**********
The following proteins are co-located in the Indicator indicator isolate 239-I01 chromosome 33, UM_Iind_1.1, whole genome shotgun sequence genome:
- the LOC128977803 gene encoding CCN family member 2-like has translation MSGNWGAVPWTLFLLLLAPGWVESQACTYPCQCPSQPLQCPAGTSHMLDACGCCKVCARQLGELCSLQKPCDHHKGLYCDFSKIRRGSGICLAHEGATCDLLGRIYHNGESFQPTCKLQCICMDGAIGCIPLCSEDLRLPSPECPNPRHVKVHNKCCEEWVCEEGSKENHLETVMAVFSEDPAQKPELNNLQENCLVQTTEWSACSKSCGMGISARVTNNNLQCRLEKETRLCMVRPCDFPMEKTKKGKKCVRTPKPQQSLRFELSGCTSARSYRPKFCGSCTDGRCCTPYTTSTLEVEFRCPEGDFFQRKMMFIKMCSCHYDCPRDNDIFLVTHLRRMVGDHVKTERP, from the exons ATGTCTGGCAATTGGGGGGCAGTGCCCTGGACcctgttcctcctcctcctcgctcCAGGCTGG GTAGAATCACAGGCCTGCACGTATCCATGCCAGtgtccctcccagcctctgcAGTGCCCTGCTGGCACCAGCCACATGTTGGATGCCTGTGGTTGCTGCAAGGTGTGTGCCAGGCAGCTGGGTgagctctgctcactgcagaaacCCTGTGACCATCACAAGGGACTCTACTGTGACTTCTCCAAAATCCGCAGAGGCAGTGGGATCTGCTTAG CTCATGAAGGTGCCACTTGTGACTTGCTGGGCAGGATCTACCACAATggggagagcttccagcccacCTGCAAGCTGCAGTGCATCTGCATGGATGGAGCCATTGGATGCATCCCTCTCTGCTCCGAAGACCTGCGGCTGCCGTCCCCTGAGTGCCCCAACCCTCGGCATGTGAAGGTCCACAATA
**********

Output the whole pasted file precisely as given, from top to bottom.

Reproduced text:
The following proteins are co-located in the Indicator indicator isolate 239-I01 chromosome 33, UM_Iind_1.1, whole genome shotgun sequence genome:
- the LOC128977803 gene encoding CCN family member 2-like has translation MSGNWGAVPWTLFLLLLAPGWVESQACTYPCQCPSQPLQCPAGTSHMLDACGCCKVCARQLGELCSLQKPCDHHKGLYCDFSKIRRGSGICLAHEGATCDLLGRIYHNGESFQPTCKLQCICMDGAIGCIPLCSEDLRLPSPECPNPRHVKVHNKCCEEWVCEEGSKENHLETVMAVFSEDPAQKPELNNLQENCLVQTTEWSACSKSCGMGISARVTNNNLQCRLEKETRLCMVRPCDFPMEKTKKGKKCVRTPKPQQSLRFELSGCTSARSYRPKFCGSCTDGRCCTPYTTSTLEVEFRCPEGDFFQRKMMFIKMCSCHYDCPRDNDIFLVTHLRRMVGDHVKTERP, from the exons ATGTCTGGCAATTGGGGGGCAGTGCCCTGGACcctgttcctcctcctcctcgctcCAGGCTGG GTAGAATCACAGGCCTGCACGTATCCATGCCAGtgtccctcccagcctctgcAGTGCCCTGCTGGCACCAGCCACATGTTGGATGCCTGTGGTTGCTGCAAGGTGTGTGCCAGGCAGCTGGGTgagctctgctcactgcagaaacCCTGTGACCATCACAAGGGACTCTACTGTGACTTCTCCAAAATCCGCAGAGGCAGTGGGATCTGCTTAG CTCATGAAGGTGCCACTTGTGACTTGCTGGGCAGGATCTACCACAATggggagagcttccagcccacCTGCAAGCTGCAGTGCATCTGCATGGATGGAGCCATTGGATGCATCCCTCTCTGCTCCGAAGACCTGCGGCTGCCGTCCCCTGAGTGCCCCAACCCTCGGCATGTGAAGGTCCACAATA